In this stunningly lyrical debut, Johnson probes issues of queer culture and love from an array of existential perspectives, creating a melodic and thought-provoking symphony on queer identity. This enchanting display features gay bonobos; “a streaming metropolis of// masculinities vested in/ tweed, plaid, velvet, seersucker”; and nods to the queer literary canon, such as references to The Price of Salt, Elizabeth Bishop, and Gertrude Stein. A friend performing karaoke is described as “gleaming like a gem on Liberace’s finger.” In “In the Dream,” Johnson powerfully captures the psychic scars that manifest from living in a homophobic culture, while celebrating the spirit of community that flourishes only among the persecuted. In “Aria,” she crafts a sonnet crown about music, gender, solidarity, and suffering that is almost impossibly elegant. Johnson is a romantic, and she exhibits this without a hint of self-consciousness, declaring “I long to be leaf-whelmed,/ lit by fire pinks and wild sweet Williams,” or even more ornately, describing how the “lanceolate leaves/ of the flame azaleas along/ the shoreline shiver in the/ wind.” At one moment, Johnson muses on the potential pleasure of having a tail, romping “in a midnight alley, flashing my snowy underside like a switchblade.” The metaphor perfectly epitomizes the beauty of this miniature opus, alternately joyful and heartrending, achingly bittersweet. (Feb.)

Reviewed on 01/13/2017 | Details & Permalink

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Cinder: New and Selected Poems

Susan Stewart. Graywolf, $25 (256p) ISBN 978-1-55597-763-4

Spanning 35 years and six collections, this generous assemblage showcases Stewart’s accomplished and ongoing exploration of poetry as musical, embodied thinking. Stewart’s work finds continuity across a range of styles and approaches. Whether lush or stripped-down, her poems are grounded in a deep, assured prosody. She uses received forms and experiments with new lyric possibilities while remaining steeped in tradition. And regardless of pace or breadth of topic, Stewart is always dedicated to awakening the sensual qualities of language. Throughout, Stewart’s poems carve a space between knowing and unknowing, inviting the luminous and the obscure in equal measure. In a new poem she writes: “The corners, the edge, of each/ thing exposed:/ you walked into a new transparency.” It is typical of Stewart’s poetics that visibility arrives through a partial shrouding. By leaning far into the uncertain and the unseen, Stewart retrieves moments of clarity. Expression breaks into refrain, echo, an occasional moment of onomatopoeia, even stutters, visual caesuras, and, in a new poem, unsounded symbols: “* blank fog// misting// starless// fog ## and mist// descending// the windlass/ winding static.” If, over the decades represented here, American culture has become increasingly frenetic, Stewart’s work has responded inversely, increasing patience. At her best, Stewart primes readers to listen with the attentiveness from which her poems arise. (Feb.)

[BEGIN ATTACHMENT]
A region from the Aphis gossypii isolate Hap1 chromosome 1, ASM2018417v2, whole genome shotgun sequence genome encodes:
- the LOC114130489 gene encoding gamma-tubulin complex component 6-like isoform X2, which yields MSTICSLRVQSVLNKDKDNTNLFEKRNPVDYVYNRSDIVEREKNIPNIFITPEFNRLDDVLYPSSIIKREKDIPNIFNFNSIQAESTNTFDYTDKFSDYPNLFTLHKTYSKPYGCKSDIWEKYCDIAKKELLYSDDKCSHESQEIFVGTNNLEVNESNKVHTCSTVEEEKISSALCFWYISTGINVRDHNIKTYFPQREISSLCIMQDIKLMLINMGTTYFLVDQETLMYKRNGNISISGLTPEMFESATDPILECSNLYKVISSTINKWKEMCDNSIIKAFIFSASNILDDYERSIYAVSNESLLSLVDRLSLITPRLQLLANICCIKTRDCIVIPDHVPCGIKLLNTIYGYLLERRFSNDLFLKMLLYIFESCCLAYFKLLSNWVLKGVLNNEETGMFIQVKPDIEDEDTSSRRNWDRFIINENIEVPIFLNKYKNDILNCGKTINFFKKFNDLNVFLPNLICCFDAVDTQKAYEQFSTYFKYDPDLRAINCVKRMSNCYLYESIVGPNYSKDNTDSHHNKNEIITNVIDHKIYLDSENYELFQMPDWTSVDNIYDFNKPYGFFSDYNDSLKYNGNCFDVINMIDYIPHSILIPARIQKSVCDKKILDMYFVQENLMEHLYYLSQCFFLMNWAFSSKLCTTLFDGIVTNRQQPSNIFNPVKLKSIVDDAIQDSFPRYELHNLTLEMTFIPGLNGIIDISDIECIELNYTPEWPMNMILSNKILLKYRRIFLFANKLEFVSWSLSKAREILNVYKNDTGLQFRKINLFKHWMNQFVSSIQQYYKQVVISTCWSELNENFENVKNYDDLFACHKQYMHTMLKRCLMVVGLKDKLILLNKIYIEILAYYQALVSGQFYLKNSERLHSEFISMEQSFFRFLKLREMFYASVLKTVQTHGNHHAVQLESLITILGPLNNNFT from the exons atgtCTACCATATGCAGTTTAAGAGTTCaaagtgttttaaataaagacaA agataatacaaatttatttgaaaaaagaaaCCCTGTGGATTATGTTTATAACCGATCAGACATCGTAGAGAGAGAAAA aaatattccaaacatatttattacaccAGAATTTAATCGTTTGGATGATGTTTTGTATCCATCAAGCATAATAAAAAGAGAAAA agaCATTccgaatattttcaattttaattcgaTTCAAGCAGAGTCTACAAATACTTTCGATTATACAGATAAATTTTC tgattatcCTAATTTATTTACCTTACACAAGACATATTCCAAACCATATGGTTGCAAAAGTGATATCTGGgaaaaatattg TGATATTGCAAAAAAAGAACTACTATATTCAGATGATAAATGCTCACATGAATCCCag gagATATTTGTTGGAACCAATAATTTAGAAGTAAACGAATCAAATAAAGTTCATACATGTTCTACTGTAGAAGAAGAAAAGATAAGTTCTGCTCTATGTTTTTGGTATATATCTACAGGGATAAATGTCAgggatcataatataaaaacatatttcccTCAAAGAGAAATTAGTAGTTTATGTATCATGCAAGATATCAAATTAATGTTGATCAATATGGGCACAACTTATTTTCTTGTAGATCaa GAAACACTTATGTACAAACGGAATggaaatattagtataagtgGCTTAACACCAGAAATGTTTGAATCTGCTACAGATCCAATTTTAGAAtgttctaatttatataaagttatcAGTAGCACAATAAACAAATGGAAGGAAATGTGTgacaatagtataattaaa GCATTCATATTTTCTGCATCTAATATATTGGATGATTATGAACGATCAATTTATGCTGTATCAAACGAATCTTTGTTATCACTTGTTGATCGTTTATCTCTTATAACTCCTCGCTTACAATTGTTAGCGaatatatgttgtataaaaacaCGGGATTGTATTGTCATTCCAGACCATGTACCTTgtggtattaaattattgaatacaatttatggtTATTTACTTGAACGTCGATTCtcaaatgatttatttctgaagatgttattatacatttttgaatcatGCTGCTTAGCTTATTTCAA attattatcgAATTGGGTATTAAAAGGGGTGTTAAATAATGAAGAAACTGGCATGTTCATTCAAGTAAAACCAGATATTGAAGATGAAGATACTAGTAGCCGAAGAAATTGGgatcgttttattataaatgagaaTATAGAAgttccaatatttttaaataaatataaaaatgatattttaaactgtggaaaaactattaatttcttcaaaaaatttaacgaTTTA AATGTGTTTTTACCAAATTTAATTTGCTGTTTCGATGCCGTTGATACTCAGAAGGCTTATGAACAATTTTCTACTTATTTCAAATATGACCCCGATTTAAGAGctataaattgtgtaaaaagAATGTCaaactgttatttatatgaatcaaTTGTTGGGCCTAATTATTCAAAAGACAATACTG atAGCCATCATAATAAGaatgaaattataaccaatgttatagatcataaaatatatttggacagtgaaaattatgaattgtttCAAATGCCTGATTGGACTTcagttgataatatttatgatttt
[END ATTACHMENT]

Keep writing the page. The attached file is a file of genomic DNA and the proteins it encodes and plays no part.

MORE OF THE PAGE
Reviewed on 01/13/2017 | Details & Permalink

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An Affair with Beauty: The Mystique of Howard Chandler Christy

James Philip Head. North Loop Books, $23 (292p) ISBN 978-1-63413-882-6

Head’s glowing and revelatory biographical novel chronicles the life of Howard Chandler Christy, a talented painter of celebrities, dignitaries, and beautiful women, whose models were known as Christy Girls. Born in an Ohio log cabin in 1872, Christy’s talent was apparent from a very young age; at 18 he went to New York to study at the Art Students League, where he was singled out as “brilliant” by his teachers. Christy was a magazine illustrator in his early 20s, followed by a stint as a sketch artist in Cuba during the Spanish-American War. Back in New York, Christy became a well-paid illustrator, then shot to fame with his Christy Girl portraits and large-scale historical murals. His famous painting of the signing of the Constitution hangs in the U.S. Capitol. Christy’s second wife, Nancy, was his model and muse until his death in 1952; the narrative is mostly from her perspective and from reminiscences or writings ascribed to her. Abundant anecdotes provide insight into Christy’s personality, life with Nancy, and philosophical musings. Head emphasizes that Christy’s lifelong obsession with beautiful women, the “romanticized, statuesque goddess,” was as much about inner beauty as physical perfection. (BookLife)

Reviewed on 01/13/2017 | Details & Permalink

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Ties

Domenico Starnone, trans. from the Italian by Jhumpa Lahiri. Europa, $16 trade paper (144p) ISBN 978-1-60945-385-5